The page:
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Idea by

Manuel Escalona

Carretera Panamericana, La Macarena, Los Teques, Venezuela
Manuel Escalona, is a Venezuelan architect graduated from the Simon Bolivar University. He has studies on sustainable development, local public policies for social and territorial cohesion, management and Public administration, Local development and E- Governing. He has developed his work in different municipalities. And has a strong interest in urban design with special focus on social and economic development.

Transculturation: New Heritage? New Space?


Urban public space as expression of cultural heritages

Transculturation: New Heritage? New Space?


Urban public space as expression of cultural heritages
A view on transculturation’s impact in the transformation of urban public space as expression of cultural heritages
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In today’s globalized world we can find people from different cultural background in close contact, transforming our nations, cities and neighborhoods in cultural melting pots. This situation becomes more common every day with the waves of migrants that we can see around the globe –from families fleeing war zones to young people seeking for better future outside their countries of origin-. According with the United Nations in the world are more than 231.5 million of migrants (2013). This is why we can ask: Is transculturation a phenome that affect architecture in particular the public space? How the different migrant’s cultural heritage and the cultural heritage of the destination countries merge and translate into a transcultural urban space? How public spaces are designed and build today in a way that responds to this phenome? These are question that this project explores.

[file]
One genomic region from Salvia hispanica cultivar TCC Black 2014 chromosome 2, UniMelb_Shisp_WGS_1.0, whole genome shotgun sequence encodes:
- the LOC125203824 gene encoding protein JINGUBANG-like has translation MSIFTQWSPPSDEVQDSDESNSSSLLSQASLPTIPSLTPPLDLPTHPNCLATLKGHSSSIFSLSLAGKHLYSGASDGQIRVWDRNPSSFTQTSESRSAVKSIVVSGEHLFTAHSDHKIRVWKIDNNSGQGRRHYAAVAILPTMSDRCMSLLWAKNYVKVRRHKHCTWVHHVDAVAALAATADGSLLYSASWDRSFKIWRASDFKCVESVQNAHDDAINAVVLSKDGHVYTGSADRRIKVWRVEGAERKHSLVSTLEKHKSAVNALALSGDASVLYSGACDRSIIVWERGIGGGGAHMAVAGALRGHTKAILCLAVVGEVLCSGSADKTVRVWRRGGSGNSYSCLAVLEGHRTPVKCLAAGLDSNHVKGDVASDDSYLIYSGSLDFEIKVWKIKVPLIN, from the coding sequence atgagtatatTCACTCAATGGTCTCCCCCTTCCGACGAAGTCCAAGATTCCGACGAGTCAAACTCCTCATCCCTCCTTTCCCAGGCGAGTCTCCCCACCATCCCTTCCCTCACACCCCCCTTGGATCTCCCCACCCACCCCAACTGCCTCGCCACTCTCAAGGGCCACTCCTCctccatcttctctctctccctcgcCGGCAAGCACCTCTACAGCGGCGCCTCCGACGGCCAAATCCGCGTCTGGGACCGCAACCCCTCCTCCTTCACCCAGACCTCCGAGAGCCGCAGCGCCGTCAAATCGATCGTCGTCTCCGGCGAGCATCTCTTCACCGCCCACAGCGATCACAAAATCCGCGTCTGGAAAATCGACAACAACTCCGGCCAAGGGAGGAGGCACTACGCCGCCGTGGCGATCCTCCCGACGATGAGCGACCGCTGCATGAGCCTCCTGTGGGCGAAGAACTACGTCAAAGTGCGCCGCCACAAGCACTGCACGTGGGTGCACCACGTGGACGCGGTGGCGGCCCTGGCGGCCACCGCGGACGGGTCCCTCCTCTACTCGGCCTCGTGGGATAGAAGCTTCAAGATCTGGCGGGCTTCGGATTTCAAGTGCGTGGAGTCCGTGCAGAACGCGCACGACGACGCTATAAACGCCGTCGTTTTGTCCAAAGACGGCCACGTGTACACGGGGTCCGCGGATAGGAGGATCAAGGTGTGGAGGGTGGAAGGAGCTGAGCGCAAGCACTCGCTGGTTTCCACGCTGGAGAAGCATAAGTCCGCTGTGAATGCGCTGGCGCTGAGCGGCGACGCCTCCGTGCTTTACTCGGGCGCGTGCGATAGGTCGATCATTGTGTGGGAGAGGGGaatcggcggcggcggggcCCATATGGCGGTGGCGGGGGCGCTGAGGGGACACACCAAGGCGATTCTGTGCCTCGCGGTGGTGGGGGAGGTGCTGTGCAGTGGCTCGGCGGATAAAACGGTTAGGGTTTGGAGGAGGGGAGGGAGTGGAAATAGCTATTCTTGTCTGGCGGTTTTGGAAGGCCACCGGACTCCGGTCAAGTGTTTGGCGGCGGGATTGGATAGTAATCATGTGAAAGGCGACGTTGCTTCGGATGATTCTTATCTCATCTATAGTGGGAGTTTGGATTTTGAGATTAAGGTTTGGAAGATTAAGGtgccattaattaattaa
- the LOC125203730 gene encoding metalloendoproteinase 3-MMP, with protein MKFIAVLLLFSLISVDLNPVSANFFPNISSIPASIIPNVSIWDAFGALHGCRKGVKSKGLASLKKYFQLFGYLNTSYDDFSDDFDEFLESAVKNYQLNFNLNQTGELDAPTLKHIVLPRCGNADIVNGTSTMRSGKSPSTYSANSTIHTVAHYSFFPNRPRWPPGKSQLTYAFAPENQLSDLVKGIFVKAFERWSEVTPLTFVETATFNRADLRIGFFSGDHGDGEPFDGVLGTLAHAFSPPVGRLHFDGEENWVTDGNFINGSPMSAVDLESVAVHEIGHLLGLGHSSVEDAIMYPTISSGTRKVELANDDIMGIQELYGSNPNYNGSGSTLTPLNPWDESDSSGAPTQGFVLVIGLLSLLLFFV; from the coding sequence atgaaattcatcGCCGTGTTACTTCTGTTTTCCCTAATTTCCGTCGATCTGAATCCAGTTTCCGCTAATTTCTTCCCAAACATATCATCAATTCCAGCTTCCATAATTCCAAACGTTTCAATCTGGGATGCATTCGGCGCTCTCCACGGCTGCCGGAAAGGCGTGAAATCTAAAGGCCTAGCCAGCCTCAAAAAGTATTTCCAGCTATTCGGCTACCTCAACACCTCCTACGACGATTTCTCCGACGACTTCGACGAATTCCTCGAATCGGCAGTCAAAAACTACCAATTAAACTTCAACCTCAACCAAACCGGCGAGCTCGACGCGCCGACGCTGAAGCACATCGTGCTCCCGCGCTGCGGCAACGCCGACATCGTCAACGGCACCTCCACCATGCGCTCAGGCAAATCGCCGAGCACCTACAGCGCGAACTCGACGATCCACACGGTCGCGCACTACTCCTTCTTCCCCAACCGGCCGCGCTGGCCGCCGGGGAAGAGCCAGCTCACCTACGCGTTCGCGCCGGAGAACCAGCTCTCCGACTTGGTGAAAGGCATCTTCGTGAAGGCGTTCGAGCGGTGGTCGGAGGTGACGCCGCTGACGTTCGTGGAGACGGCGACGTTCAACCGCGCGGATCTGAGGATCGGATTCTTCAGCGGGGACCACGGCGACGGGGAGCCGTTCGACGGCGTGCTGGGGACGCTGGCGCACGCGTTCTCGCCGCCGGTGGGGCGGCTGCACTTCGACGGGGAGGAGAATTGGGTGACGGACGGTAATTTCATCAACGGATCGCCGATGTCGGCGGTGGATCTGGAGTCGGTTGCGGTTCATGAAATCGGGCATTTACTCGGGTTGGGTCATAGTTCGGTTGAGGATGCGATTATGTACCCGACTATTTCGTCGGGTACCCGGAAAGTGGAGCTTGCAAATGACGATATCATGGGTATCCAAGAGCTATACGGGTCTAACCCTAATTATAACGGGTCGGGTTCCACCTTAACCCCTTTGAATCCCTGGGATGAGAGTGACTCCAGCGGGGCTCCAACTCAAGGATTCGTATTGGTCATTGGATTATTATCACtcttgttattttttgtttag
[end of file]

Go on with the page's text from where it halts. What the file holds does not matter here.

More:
In a world where globalization is a common in our lives, transculturation and cultural heritage are gaining strength and transforming how we see our social and physical environments. Transculturation as a process of interaction and exchange between cultures transforms the cultural groups that are in contact. At the same time cultural heritage implies a shared bond, our belonging to a community. It represents our identity, our history, our bond to past, present and future.